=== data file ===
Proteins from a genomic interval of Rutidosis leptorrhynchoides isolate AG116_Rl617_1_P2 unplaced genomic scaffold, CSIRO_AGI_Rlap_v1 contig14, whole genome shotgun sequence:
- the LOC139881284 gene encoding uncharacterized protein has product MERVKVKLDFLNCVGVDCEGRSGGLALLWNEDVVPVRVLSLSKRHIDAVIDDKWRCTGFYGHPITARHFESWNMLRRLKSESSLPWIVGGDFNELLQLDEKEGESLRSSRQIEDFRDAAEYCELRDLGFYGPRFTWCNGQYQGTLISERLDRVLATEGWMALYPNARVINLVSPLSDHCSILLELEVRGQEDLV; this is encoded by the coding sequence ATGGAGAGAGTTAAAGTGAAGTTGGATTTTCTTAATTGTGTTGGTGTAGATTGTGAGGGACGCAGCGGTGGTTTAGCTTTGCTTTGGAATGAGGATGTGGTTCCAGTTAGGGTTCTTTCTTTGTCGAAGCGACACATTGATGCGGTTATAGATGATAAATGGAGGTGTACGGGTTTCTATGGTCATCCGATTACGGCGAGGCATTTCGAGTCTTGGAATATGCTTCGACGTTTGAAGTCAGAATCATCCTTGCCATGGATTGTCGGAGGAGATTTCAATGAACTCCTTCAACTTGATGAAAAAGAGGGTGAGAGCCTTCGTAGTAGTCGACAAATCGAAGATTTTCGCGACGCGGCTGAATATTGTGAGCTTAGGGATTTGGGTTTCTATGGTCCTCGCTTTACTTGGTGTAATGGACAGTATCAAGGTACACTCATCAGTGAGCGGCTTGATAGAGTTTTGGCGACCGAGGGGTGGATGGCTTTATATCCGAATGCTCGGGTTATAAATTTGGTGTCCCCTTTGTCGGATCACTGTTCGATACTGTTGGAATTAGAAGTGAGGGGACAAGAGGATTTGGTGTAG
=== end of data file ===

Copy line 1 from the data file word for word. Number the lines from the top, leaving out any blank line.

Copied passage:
Proteins from a genomic interval of Rutidosis leptorrhynchoides isolate AG116_Rl617_1_P2 unplaced genomic scaffold, CSIRO_AGI_Rlap_v1 contig14, whole genome shotgun sequence: